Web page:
A University of Brighton graduate has invented a bicycle light based on laser technology to make cyclists safer. The Blaze Laserlight uses a green laser to project an image of a bike five to six metres onto the road ahead. It is designed to alert vehicles of unseen cyclists and to prevent drivers from turning across their path.
In November, the team behind Blaze, won £10,000 in The National Association of College and University Entrepreneur’s (NACUE) Varsity Pitch Grand Final. The team plans to use the money to fund scientific research into driver perception, including retina tracking and reaction times, to prove that the Laserlight will help to reduce cycling accidents.
Emily Brooke, founder and CEO of Blaze who graduated from the University of Brighton, developed the Laserlight after discovering that 79 per cent of cycle accidents occur when a vehicle turns into a cyclist who is in their blind spot. By projecting the bicycle symbol onto the road ahead, the Laserlight gives the cyclist a bigger footprint on the road and alerts drivers ahead of a cyclist’s presence.
The Laserlight is, first and foremost, a white LED with an output of 300 lumen in the brightest mode. The laser image is projected by a separate diode inside the light that can be switched on and off independently.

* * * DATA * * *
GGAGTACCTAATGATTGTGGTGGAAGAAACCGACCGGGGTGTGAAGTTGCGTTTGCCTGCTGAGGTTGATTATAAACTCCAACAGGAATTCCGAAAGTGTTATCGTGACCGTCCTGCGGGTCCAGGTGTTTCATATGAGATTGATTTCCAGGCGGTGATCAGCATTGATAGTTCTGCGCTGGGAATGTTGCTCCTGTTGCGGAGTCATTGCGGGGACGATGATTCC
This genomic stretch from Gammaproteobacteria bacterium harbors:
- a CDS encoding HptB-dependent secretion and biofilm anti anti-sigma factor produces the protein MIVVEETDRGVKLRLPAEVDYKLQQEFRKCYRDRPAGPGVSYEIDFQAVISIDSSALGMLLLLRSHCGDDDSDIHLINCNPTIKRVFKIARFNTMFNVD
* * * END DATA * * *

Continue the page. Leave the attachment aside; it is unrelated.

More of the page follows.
A green light is used to project the cycle image because the human eye is most receptive to light of that wavelength. The laser has been tested to confirm that it does not damage the retina.
Both the white light and the green laser can be activated independently and both have an optional flashing mode, which extends the battery life to approximately 13 hours.
The first Laserlight devices will be available for delivery in January, but the team plans to continue to improve the product after receiving £10,000 in prize money from the NACUE competition. With this funding, research into driver perception will be carried out, which will produce tangible data in order to show that the product does in fact reduce accidents.